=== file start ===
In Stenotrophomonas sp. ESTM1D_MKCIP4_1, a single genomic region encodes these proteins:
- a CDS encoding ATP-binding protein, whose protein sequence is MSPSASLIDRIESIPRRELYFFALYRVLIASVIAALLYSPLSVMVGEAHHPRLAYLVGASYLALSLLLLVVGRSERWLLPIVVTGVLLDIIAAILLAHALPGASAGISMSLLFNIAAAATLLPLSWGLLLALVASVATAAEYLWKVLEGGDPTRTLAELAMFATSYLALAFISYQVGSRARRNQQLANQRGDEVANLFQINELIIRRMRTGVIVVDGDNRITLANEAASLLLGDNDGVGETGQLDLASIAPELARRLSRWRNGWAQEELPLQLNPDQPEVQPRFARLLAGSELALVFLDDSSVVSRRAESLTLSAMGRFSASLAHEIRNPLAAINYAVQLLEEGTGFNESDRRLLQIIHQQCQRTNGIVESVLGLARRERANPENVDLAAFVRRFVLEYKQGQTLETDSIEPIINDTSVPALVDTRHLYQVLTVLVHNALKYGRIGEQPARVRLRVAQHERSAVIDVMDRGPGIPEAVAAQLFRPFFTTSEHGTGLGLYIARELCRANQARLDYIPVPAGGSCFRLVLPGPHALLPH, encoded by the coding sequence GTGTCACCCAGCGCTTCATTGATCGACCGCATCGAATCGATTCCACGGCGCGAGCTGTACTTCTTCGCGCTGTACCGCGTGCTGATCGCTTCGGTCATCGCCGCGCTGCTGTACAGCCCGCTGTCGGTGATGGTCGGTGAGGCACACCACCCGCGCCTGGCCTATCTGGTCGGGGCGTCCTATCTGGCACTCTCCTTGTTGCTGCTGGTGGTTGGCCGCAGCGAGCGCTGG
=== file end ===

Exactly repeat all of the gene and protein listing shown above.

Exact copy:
In Stenotrophomonas sp. ESTM1D_MKCIP4_1, a single genomic region encodes these proteins:
- a CDS encoding ATP-binding protein, whose protein sequence is MSPSASLIDRIESIPRRELYFFALYRVLIASVIAALLYSPLSVMVGEAHHPRLAYLVGASYLALSLLLLVVGRSERWLLPIVVTGVLLDIIAAILLAHALPGASAGISMSLLFNIAAAATLLPLSWGLLLALVASVATAAEYLWKVLEGGDPTRTLAELAMFATSYLALAFISYQVGSRARRNQQLANQRGDEVANLFQINELIIRRMRTGVIVVDGDNRITLANEAASLLLGDNDGVGETGQLDLASIAPELARRLSRWRNGWAQEELPLQLNPDQPEVQPRFARLLAGSELALVFLDDSSVVSRRAESLTLSAMGRFSASLAHEIRNPLAAINYAVQLLEEGTGFNESDRRLLQIIHQQCQRTNGIVESVLGLARRERANPENVDLAAFVRRFVLEYKQGQTLETDSIEPIINDTSVPALVDTRHLYQVLTVLVHNALKYGRIGEQPARVRLRVAQHERSAVIDVMDRGPGIPEAVAAQLFRPFFTTSEHGTGLGLYIARELCRANQARLDYIPVPAGGSCFRLVLPGPHALLPH, encoded by the coding sequence GTGTCACCCAGCGCTTCATTGATCGACCGCATCGAATCGATTCCACGGCGCGAGCTGTACTTCTTCGCGCTGTACCGCGTGCTGATCGCTTCGGTCATCGCCGCGCTGCTGTACAGCCCGCTGTCGGTGATGGTCGGTGAGGCACACCACCCGCGCCTGGCCTATCTGGTCGGGGCGTCCTATCTGGCACTCTCCTTGTTGCTGCTGGTGGTTGGCCGCAGCGAGCGCTGG